Almost the whole chain of the us justice system is submerged in controversy of some kind. at the front end, there are the enforcers, the police, whose tactics have been the subject of protests since the killing of george floyd, a black man, in minnesota last may. at the remote extreme of the system, the supreme court is on the verge of a lasting shift to the right, to the anguish of liberal america. in between is the justice department, which donald trumps administration has often politicised to its own ends.

It is in this context that mr trump will announce his imminent nomination to the high court. whether he chooses amy coney barrett, barbara lagoa or another from his conservative shortlist, trust in american justice in large parts of the country is precarious. in a dread scenario, the new judge comes to rule on a contested presidential election after polling day in november. the president has already refused to commit to a peaceful transfer of power in the event of defeat to joe biden.

Mr trump will ignore the anxieties of his political enemies in making his choice. but the senate is not obliged to make it easy for him. given the stakes, this nomination demands special scrutiny from the upper chamber.

One basis for resistance is the timing. in 2016, senate majority leader mitch mcconnell blocked barack obamas nominee because, in an election year, with an outgoing president, the winner should have the choice. this invented rule was nonsense. but the unfairness would be compounded if, four years later, far closer to an election, the same man expedited a republican nominee. of the partys senators, at least a few (a potentially decisive number, given their slim majority) are known to have misgivings about a pre-election vote. if they assert themselves, mr mcconnell who on thursday pointedly pledged an orderly transition may yet favour delay. he still has until january before a new senate takes its seats.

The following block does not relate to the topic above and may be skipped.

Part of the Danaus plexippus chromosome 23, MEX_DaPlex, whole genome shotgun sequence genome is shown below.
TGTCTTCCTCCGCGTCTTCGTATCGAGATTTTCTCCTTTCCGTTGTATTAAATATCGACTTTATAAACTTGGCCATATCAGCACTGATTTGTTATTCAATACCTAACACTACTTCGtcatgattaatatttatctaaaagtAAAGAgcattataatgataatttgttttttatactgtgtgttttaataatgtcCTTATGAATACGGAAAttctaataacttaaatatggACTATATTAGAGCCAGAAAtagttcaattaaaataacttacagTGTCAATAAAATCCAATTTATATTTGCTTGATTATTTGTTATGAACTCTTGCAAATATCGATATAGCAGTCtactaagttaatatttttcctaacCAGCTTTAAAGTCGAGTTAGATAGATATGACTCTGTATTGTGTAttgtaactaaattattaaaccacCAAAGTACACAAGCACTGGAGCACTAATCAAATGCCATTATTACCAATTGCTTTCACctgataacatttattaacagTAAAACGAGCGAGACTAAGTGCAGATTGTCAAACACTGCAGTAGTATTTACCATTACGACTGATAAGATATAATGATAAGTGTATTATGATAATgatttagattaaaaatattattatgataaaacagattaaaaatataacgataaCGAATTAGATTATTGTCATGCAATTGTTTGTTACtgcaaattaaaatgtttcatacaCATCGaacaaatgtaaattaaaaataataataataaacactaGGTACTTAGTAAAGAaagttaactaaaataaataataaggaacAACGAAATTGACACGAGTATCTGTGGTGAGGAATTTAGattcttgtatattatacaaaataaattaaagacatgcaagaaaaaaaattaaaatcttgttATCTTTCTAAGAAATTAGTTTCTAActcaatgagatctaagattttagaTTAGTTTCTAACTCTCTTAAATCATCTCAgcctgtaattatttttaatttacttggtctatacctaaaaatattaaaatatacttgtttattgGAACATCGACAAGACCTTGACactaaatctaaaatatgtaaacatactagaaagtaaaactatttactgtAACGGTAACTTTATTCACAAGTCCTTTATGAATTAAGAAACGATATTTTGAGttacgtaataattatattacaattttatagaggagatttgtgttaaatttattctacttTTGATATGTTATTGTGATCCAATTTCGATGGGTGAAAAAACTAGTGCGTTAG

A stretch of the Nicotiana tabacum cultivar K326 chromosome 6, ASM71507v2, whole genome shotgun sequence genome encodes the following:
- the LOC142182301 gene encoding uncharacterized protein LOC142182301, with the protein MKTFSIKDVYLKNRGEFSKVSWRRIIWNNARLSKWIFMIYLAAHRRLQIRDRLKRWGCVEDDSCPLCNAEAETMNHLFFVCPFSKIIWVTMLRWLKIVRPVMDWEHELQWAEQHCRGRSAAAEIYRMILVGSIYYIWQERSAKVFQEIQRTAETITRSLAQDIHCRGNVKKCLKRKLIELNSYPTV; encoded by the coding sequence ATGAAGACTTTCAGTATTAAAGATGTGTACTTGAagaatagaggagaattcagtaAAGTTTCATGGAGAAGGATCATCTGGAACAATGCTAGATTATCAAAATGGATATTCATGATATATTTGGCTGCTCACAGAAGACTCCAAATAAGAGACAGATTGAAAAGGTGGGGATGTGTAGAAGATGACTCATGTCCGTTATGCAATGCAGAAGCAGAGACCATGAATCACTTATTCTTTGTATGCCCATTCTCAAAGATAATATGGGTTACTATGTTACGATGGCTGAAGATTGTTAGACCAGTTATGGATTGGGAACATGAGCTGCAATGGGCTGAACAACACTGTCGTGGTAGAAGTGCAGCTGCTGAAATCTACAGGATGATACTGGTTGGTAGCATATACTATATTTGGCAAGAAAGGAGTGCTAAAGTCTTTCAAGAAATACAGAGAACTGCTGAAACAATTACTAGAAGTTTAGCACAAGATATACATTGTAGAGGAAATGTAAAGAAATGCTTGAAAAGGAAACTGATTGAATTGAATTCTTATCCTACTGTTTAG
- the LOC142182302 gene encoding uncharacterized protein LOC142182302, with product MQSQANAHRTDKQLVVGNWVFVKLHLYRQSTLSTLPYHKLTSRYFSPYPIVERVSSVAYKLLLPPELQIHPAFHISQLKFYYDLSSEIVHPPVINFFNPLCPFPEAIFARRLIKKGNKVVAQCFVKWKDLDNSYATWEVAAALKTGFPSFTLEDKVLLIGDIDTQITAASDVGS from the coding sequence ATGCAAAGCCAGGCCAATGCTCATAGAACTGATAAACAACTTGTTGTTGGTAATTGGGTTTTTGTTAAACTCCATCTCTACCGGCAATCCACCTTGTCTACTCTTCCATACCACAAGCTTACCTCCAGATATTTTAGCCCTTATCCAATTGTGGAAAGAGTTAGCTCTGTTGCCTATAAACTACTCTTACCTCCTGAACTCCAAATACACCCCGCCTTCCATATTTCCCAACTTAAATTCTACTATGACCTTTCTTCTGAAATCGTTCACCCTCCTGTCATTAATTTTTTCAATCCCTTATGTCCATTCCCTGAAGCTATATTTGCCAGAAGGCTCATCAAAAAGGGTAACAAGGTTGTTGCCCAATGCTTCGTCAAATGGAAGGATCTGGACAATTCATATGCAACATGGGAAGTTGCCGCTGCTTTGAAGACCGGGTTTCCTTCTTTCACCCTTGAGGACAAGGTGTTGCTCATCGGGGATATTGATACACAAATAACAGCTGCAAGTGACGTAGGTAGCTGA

Still, to dwell on process risks missing the larger picture. it is on the substance that the senate should ultimately push back against mr trumps nominee. classically, the chamber interrogates the hopefuls jurisprudence, their paper trail of decisions in lower courts, their instincts on such wedge issues as abortion, gun rights and, indeed, policing.

Senators might major this time on the judges attitude to executive power generally and to this president in particular. at stake is the new courts ability to constrain a sometimes rogue administration. there was some of this in the confirmation hearings for brett kavanaugh two years ago, but it was understandably overwhelmed by the sexual assault allegations against him. this time, it should be the dominant theme. that mr trump himself links the new justice to a post-election showdown over who governs is ominous.

No amount of questioning will bind his nominee once installed, of course. lifetime tenure liberates the justices from prior statements or outside pressures. but if the hearings expose signs of excessive deference to executive power, it could make some difference to what promises to be a close vote. and the us will know what it is in for.

If mr trump secures his third supreme court justice, he can lose the election and still go down as a vastly consequential president, shaping the law for a generation to come. all of this is within his rights. but the senate should not forget its own rights. the old convention that it nods through any qualified candidate is long gone. the obstructionism has often been cynical and partisan in nature. this time, there is a high-minded case for it.